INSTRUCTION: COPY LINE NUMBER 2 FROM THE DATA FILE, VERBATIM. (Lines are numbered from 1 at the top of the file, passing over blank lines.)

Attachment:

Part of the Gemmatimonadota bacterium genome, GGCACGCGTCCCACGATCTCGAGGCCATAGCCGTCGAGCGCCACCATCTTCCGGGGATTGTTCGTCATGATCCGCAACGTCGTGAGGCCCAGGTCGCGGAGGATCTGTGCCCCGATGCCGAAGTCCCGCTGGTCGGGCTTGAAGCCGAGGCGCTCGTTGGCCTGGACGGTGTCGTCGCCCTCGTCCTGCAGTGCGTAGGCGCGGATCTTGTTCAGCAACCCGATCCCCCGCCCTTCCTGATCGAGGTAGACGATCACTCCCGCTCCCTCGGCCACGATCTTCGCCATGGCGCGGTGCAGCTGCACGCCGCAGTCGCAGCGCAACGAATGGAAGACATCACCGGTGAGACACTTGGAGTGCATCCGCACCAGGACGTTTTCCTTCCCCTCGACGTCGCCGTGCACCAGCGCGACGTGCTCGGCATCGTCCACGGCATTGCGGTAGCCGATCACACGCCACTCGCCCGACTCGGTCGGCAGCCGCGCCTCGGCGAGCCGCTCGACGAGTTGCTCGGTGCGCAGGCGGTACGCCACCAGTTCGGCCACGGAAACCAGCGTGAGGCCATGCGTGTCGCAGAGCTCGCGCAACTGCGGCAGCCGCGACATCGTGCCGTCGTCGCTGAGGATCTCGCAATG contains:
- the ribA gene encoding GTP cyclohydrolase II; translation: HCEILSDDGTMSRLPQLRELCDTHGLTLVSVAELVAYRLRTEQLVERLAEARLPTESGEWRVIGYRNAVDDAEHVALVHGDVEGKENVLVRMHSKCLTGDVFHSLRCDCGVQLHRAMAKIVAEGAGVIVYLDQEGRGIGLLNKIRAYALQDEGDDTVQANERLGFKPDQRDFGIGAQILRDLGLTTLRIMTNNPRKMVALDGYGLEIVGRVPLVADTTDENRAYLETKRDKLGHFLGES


- the ribA gene encoding GTP cyclohydrolase II; translation: HCEILSDDGTMSRLPQLRELCDTHGLTLVSVAELVAYRLRTEQLVERLAEARLPTESGEWRVIGYRNAVDDAEHVALVHGDVEGKENVLVRMHSKCLTGDVFHSLRCDCGVQLHRAMAKIVAEGAGVIVYLDQEGRGIGLLNKIRAYALQDEGDDTVQANERLGFKPDQRDFGIGAQILRDLGLTTLRIMTNNPRKMVALDGYGLEIVGRVPLVADTTDENRAYLETKRDKLGHFLGES